Coenobita rubescens is a species of terrestrial hermit crab, family Coenobitidae. They are the only known terrestrial hermit crab species on the Atlantic coast of western Africa, they were first described by the German zoologist Richard Greeff in the West African islands of São Tomé and Rolas, after being misidentified as Coenobita rugosus. They are able to venture far inland, in altitudes exceeding 800 m. In spite of this, the ovigerous females must release the fertilized eggs in the ocean for the larvae to develop; the species is named for the dark red coloration of their exoskeleton. Under Greeff's original observation, this species has a more elongated antennule and the left cheliped lacks the stridulation ridges, leading to the distinction. At 48 g, they are rather small by Coenobita standards; as with other terrestrial hermit crab species, they are omnivorous. There are reports of this species carrying a sea urchin test in place of a more typical gastropod shell

KCOM Stadium

The KCOM Stadium is a multi-purpose facility in the city of Kingston upon Hull, England. The stadium was called the KC Stadium, but was renamed as part of a major rebrand by the stadium's sponsors, telecommunications provider KCOM, on 4 April 2016. Conceived in the late 1990s, it was completed in 2002 at a cost of £44 million; the stadium is owned by Hull City Council and operated by the Stadium Management Company, who are looking to expand the stadium up to 32,000. The bowl-shaped stadium contains a continuous single tier of seats with a second tier on the west side, its current capacity is 25,400. The stadium hosts two tenants, association football club Hull City A. F. C. which moved there from Boothferry Park, rugby league football club Hull FC, relocated from the Boulevard. It is the largest rugby league stadium in England; the ground hosts international association football and rugby league football competitions and acts as a venue for concerts by musical artists, such as Elton John and The Who.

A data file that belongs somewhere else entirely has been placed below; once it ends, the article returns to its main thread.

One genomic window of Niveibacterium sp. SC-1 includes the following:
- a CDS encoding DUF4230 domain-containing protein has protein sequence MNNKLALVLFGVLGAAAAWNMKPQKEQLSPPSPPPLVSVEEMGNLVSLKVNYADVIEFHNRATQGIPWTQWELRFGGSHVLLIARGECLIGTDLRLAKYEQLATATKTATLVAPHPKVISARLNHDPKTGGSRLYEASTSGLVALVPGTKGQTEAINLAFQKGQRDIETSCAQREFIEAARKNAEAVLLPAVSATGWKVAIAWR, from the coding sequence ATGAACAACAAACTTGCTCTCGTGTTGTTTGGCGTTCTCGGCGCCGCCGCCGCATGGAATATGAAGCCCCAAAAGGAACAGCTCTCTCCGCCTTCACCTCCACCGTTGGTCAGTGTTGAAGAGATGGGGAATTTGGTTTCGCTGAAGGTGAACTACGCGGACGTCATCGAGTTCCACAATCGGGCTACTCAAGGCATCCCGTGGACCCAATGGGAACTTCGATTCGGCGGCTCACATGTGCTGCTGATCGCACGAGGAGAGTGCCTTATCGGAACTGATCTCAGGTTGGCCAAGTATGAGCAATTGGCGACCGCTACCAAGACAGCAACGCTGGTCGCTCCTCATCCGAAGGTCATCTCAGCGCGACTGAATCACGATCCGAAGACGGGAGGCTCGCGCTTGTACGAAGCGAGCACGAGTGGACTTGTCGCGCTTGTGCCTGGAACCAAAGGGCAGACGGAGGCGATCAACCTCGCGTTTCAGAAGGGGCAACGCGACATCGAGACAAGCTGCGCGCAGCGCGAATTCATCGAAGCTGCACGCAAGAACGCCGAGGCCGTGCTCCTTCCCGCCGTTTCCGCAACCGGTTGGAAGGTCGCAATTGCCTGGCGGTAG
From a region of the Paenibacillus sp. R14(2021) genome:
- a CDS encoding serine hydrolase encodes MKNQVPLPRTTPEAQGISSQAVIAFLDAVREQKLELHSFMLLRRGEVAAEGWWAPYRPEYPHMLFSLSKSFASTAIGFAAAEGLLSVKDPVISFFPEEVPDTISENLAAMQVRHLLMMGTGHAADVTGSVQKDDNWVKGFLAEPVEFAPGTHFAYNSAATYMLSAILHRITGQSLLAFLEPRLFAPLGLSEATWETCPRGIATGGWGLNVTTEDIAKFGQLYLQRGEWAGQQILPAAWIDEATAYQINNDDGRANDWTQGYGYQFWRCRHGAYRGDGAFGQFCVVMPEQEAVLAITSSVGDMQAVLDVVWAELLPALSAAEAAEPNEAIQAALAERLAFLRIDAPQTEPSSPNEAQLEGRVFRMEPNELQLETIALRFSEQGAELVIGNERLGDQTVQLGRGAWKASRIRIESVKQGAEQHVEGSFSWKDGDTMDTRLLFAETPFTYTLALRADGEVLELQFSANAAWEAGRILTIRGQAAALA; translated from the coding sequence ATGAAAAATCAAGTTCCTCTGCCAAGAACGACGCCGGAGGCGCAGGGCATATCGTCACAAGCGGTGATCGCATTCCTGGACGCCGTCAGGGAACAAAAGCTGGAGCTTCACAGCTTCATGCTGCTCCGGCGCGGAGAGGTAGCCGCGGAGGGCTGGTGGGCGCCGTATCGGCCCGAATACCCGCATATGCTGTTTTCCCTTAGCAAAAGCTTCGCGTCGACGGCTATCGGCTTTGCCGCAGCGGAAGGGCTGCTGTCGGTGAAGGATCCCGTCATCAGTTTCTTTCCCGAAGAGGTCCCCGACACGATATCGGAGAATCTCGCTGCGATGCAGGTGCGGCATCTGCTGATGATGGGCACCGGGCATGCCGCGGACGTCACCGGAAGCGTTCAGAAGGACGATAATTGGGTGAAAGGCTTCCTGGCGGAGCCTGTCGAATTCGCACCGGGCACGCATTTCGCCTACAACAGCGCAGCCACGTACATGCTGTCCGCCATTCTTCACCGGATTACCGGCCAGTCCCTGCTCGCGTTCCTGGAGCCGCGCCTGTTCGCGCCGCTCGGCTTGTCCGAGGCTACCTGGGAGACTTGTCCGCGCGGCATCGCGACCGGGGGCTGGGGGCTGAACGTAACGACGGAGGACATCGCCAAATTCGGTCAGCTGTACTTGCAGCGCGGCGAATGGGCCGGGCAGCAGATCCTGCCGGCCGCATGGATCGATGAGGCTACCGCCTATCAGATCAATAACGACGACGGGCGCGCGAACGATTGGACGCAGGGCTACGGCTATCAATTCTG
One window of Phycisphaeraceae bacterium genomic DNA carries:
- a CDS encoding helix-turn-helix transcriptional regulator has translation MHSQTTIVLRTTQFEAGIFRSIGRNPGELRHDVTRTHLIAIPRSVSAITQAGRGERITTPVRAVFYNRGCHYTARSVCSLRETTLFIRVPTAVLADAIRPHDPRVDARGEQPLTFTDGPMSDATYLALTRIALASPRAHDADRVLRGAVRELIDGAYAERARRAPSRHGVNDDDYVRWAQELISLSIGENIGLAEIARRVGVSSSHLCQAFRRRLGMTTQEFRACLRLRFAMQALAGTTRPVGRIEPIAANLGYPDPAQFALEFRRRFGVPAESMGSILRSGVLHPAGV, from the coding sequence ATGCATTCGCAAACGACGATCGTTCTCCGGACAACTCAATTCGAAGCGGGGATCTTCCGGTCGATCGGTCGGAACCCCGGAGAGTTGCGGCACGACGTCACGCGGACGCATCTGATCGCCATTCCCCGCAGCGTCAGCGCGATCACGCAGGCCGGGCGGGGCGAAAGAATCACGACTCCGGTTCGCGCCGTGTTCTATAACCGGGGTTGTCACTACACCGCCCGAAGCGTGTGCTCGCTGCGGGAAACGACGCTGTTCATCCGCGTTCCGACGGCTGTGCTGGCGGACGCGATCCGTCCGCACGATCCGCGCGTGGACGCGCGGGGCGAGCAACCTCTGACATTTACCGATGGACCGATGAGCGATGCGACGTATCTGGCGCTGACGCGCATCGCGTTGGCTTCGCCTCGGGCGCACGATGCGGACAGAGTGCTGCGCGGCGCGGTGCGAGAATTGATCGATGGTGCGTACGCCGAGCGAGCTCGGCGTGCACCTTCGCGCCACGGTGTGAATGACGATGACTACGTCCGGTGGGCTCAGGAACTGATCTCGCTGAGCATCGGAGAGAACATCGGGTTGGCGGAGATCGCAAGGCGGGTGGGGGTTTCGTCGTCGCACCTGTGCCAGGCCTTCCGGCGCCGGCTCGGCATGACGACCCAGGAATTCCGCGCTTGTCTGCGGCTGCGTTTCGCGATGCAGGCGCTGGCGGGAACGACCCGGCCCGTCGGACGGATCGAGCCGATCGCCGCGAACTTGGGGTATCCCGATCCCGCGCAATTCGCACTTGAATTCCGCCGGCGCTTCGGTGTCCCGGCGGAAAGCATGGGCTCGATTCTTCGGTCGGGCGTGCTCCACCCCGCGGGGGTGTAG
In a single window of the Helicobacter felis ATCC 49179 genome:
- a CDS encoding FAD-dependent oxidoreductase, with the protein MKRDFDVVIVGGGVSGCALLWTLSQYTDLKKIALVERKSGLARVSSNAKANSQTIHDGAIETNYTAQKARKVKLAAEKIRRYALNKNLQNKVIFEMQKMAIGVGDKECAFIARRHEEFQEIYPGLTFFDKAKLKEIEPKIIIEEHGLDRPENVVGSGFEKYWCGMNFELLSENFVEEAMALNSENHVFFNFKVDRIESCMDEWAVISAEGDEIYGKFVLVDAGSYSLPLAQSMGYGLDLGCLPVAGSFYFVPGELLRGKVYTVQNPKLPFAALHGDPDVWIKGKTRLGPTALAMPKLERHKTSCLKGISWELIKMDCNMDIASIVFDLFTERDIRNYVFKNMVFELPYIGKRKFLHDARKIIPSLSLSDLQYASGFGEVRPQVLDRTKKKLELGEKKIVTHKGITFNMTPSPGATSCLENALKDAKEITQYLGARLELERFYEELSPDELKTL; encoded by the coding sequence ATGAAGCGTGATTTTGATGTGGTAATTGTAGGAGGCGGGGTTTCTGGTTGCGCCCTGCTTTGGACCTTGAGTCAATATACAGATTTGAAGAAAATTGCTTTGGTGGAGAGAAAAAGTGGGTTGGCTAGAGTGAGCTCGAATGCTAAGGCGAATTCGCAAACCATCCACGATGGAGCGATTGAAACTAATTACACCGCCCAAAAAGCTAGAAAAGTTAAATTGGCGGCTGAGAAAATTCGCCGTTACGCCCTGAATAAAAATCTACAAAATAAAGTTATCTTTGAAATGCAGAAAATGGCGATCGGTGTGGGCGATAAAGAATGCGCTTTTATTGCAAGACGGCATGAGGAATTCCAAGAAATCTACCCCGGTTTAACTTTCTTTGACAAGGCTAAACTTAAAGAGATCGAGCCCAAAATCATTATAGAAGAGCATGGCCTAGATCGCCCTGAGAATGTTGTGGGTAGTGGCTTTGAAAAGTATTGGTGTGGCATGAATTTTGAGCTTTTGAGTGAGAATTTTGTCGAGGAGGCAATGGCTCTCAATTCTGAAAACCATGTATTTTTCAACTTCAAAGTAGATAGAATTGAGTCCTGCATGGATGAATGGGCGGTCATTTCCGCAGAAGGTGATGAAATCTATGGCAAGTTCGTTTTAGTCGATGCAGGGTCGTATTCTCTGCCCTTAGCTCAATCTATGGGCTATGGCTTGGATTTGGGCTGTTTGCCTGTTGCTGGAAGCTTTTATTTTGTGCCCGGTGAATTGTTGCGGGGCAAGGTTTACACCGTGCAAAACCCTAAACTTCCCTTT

The idea of a new stadium for Kingston upon Hull, whose professional football club Hull City had played at Boothferry Park since 1946, was first mooted in 1997, but funds to finance such a project only became available when the city council sold a portion of its holdings in Kingston Communications. The council provided most of the funds, more than £42 million, with the rest stemming from government single regeneration budget grants and from the Football Stadium Improvement Fund; the council appointed John Topliss to head the stadium construction project. He and his team partnered with consulting firm Drivers Jonas to explore preliminary issues such as stadium location, seating capacity, facilities offered. Stated Mr. Topliss: "We had a blank canvas and, working with consultants, made a thorough assessment of what was needed."The project team considered over a dozen sites and outside of the city, before settling on The Circle in West Park. Factors contributing to the decision include transport guidance, central government planning guidelines, existing athletic facilities, isolation from residential areas, council ownership.

The final recommendation of Drivers Jonas included additional facilities for both indoor and outdoor sports for the people of West Hull in addition to the main stadium, planned to seat from 25,000 to 30,000 spectators. Professional services firm Arup Associates provided initial concept proposals for the stadium; the Miller Partnership, an architectural and interior design firm, adopted these proposals during the stadium's design. In spite of obstacles during the course of the project, including Hull City A. F. C.'s receivership in 2001, the stadium complex was completed on budget. The stadium opened its doors on 18 December 2002. Hull City beat Sunderland A. F. C. 1–0 in a friendly match to mark the occasion. Steve Melton scored the first at the KC Stadium; the all-seater stadium consists of a single-tier, asymmetrical bowl that can seat 20,000, with a second tier on the Cranswick plc West Stand that can seat 5,000. Current capacity is 25,586. Plans provide for future expansion to a capacity of 30,000 by the addition of a second tier on the Ideal Standard Community East Stand.